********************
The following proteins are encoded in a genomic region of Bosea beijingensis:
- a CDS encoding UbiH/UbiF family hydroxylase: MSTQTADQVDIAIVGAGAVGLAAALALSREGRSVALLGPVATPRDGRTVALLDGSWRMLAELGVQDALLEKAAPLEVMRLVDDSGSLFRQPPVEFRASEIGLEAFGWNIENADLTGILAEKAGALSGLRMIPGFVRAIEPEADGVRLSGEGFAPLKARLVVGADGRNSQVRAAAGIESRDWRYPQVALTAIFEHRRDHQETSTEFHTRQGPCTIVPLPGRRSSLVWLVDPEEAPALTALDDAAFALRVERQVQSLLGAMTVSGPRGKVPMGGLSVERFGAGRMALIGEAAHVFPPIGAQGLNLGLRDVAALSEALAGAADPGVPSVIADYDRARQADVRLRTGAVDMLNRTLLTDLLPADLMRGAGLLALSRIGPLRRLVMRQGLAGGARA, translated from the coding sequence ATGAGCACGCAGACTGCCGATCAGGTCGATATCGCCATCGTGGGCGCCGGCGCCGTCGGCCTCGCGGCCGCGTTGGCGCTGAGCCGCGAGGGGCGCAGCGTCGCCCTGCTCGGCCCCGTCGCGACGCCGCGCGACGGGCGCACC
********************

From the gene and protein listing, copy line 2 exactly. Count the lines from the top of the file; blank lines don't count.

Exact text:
- a CDS encoding UbiH/UbiF family hydroxylase: MSTQTADQVDIAIVGAGAVGLAAALALSREGRSVALLGPVATPRDGRTVALLDGSWRMLAELGVQDALLEKAAPLEVMRLVDDSGSLFRQPPVEFRASEIGLEAFGWNIENADLTGILAEKAGALSGLRMIPGFVRAIEPEADGVRLSGEGFAPLKARLVVGADGRNSQVRAAAGIESRDWRYPQVALTAIFEHRRDHQETSTEFHTRQGPCTIVPLPGRRSSLVWLVDPEEAPALTALDDAAFALRVERQVQSLLGAMTVSGPRGKVPMGGLSVERFGAGRMALIGEAAHVFPPIGAQGLNLGLRDVAALSEALAGAADPGVPSVIADYDRARQADVRLRTGAVDMLNRTLLTDLLPADLMRGAGLLALSRIGPLRRLVMRQGLAGGARA, translated from the coding sequence ATGAGCACGCAGACTGCCGATCAGGTCGATATCGCCATCGTGGGCGCCGGCGCCGTCGGCCTCGCGGCCGCGTTGGCGCTGAGCCGCGAGGGGCGCAGCGTCGCCCTGCTCGGCCCCGTCGCGACGCCGCGCGACGGGCGCACC